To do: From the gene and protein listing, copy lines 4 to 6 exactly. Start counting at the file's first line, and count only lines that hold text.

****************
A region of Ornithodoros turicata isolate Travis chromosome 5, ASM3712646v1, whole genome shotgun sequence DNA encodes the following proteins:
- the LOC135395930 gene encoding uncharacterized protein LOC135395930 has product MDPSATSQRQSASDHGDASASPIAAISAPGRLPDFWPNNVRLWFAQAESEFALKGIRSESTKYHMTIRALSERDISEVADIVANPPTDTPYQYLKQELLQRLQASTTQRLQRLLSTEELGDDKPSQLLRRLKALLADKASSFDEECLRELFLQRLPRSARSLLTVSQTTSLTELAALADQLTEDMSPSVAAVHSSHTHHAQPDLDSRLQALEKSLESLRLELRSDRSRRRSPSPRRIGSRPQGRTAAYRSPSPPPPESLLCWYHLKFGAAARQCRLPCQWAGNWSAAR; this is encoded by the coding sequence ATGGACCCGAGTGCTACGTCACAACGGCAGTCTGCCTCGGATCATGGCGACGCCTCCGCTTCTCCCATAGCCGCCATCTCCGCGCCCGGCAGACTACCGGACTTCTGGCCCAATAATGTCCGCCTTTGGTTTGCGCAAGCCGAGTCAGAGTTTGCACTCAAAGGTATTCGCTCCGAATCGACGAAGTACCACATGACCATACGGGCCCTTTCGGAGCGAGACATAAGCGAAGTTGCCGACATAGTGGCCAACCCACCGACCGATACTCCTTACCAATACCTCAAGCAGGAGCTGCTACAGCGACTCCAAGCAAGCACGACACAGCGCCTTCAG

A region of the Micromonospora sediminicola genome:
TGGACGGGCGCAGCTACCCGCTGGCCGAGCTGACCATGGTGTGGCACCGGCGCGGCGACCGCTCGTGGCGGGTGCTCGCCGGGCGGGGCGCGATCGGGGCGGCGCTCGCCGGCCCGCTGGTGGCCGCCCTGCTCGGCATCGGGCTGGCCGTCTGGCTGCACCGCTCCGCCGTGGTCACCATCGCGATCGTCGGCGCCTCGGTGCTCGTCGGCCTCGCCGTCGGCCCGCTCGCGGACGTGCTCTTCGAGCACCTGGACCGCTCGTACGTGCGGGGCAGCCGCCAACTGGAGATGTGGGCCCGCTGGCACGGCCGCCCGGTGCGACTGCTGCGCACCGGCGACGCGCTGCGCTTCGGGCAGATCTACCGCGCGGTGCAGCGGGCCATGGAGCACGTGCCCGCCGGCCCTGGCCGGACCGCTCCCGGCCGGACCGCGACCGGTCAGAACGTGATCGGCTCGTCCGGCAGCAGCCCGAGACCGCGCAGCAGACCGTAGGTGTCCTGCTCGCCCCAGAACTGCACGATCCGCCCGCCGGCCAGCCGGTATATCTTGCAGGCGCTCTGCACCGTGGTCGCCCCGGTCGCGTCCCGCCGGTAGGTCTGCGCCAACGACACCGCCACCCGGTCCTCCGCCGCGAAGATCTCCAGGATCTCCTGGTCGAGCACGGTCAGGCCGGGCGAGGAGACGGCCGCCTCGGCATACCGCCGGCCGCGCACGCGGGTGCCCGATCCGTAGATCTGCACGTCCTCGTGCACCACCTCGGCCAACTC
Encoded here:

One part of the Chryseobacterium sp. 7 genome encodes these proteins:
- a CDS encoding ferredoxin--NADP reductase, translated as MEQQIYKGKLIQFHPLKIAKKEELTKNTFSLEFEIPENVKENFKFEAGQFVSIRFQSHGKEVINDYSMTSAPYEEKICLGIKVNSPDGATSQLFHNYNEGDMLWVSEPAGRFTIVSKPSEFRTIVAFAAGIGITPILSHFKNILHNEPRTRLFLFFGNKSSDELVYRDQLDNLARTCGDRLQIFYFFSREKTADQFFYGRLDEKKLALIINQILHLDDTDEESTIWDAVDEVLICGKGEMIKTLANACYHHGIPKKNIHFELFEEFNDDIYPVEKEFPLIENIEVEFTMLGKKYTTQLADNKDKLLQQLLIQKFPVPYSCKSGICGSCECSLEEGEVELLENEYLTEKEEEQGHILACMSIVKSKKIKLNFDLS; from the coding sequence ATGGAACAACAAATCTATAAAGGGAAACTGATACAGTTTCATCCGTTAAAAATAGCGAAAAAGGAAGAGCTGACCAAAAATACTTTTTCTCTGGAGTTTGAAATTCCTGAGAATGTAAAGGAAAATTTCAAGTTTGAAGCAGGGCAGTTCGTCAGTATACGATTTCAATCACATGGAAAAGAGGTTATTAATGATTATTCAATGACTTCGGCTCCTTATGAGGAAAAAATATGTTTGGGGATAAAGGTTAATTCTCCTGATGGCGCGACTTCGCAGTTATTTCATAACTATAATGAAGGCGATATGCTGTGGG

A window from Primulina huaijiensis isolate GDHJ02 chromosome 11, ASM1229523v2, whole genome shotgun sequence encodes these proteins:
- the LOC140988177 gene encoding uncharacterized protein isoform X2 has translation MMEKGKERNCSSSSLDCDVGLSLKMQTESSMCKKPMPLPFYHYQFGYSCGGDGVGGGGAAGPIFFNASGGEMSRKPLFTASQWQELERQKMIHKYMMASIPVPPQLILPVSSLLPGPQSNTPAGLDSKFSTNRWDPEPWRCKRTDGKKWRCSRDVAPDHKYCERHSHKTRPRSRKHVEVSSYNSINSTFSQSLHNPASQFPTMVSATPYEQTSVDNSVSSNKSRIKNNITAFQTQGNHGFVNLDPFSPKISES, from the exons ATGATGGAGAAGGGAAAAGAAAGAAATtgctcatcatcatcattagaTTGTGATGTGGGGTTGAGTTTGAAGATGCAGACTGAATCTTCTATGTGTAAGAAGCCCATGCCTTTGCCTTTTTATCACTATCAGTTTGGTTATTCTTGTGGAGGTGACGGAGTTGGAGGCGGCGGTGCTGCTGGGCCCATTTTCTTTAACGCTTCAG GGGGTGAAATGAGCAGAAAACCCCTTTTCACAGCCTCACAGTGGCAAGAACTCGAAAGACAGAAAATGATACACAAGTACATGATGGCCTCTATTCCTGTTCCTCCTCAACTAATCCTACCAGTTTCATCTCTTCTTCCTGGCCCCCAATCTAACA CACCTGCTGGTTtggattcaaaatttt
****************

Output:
TGGACGGGCGCAGCTACCCGCTGGCCGAGCTGACCATGGTGTGGCACCGGCGCGGCGACCGCTCGTGGCGGGTGCTCGCCGGGCGGGGCGCGATCGGGGCGGCGCTCGCCGGCCCGCTGGTGGCCGCCCTGCTCGGCATCGGGCTGGCCGTCTGGCTGCACCGCTCCGCCGTGGTCACCATCGCGATCGTCGGCGCCTCGGTGCTCGTCGGCCTCGCCGTCGGCCCGCTCGCGGACGTGCTCTTCGAGCACCTGGACCGCTCGTACGTGCGGGGCAGCCGCCAACTGGAGATGTGGGCCCGCTGGCACGGCCGCCCGGTGCGACTGCTGCGCACCGGCGACGCGCTGCGCTTCGGGCAGATCTACCGCGCGGTGCAGCGGGCCATGGAGCACGTGCCCGCCGGCCCTGGCCGGACCGCTCCCGGCCGGACCGCGACCGGTCAGAACGTGATCGGCTCGTCCGGCAGCAGCCCGAGACCGCGCAGCAGACCGTAGGTGTCCTGCTCGCCCCAGAACTGCACGATCCGCCCGCCGGCCAGCCGGTATATCTTGCAGGCGCTCTGCACCGTGGTCGCCCCGGTCGCGTCCCGCCGGTAGGTCTGCGCCAACGACACCGCCACCCGGTCCTCCGCCGCGAAGATCTCCAGGATCTCCTGGTCGAGCACGGTCAGGCCGGGCGAGGAGACGGCCGCCTCGGCATACCGCCGGCCGCGCACGCGGGTGCCCGATCCGTAGATCTGCACGTCCTCGTGCACCACCTCGGCCAACTC
Encoded here:

One part of the Chryseobacterium sp. 7 genome encodes these proteins: